McNees Wallce & Nurick attorneys Randy L. Varner and Paul Morcom are the proud authors of the 2016 edition of Assessment Law & Procedure in Pennsylvania, published by the Pennsylvania Bar Institute. The treatise is a comprehensive manual that incorporates years of practical experience by McNees attorneys in this specialized area of the law.   Designed to provide the reader with a guide through each step of the assessment and appeal process, Assessment Law & Procedure in Pennsylvania also provides detailed discussions of the relevant case law and statutory provisions that provide the framework for Pennsylvania assessment law. Originally circulated informally, the first edition was published in 1994 by the Pennsylvania Bar Institute and quickly became the “assessment bible” for counsel, assessment appeal board members, assessors and appraisers.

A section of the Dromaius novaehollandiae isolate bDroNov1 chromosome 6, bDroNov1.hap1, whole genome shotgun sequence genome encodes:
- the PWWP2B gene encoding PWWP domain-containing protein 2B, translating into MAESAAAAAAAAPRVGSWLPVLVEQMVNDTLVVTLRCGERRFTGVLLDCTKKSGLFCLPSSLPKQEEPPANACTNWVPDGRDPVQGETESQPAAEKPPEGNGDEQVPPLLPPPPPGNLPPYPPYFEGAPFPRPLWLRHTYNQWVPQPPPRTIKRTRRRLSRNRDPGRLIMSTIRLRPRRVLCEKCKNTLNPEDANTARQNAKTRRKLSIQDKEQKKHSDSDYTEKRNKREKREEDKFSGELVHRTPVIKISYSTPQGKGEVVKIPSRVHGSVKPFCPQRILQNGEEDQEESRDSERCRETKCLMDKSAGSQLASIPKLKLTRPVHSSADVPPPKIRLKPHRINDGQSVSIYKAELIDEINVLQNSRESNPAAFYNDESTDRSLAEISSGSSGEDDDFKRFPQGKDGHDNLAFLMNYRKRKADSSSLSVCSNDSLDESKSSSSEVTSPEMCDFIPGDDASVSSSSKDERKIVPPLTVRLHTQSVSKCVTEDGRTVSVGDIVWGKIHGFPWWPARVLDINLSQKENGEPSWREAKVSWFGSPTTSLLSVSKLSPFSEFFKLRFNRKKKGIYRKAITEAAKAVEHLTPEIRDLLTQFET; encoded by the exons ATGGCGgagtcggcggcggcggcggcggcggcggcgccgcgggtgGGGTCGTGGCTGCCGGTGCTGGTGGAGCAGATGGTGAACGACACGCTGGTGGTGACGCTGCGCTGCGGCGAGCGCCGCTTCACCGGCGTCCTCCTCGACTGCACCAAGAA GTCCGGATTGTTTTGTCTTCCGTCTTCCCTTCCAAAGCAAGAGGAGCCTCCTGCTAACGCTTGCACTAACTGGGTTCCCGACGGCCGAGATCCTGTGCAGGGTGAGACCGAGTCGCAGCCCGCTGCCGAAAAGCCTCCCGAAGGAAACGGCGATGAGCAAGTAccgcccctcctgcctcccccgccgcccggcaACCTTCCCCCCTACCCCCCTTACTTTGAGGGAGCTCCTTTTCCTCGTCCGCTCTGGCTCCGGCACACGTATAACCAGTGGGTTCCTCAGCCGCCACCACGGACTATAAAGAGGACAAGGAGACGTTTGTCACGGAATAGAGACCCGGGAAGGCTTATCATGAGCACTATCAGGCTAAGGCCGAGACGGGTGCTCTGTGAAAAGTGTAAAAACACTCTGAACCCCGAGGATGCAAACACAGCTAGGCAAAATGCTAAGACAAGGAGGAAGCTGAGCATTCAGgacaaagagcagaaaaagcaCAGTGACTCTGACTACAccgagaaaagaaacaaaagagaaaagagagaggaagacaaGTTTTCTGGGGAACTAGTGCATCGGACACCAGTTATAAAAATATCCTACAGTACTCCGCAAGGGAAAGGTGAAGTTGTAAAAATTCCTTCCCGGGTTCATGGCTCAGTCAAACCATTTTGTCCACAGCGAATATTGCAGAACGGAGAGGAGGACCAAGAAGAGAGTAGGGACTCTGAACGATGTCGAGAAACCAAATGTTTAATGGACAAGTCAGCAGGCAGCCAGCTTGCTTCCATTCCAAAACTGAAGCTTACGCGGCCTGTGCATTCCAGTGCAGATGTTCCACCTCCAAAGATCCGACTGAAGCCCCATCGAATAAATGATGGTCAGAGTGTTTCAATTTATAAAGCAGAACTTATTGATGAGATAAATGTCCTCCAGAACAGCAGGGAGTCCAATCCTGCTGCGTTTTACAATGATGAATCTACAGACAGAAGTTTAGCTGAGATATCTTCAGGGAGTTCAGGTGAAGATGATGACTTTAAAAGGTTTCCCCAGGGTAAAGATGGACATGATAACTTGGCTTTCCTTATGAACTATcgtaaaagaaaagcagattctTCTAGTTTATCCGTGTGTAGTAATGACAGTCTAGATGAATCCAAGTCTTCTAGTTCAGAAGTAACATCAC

The property tax assessment and appeal process can be confusing and intimidating and directly affects the bottom line of your business. We can help you analyze the assessment on your property and, if necessary, handle an appeal. Feel free to contact us for any questions related to the assessment and appeal process.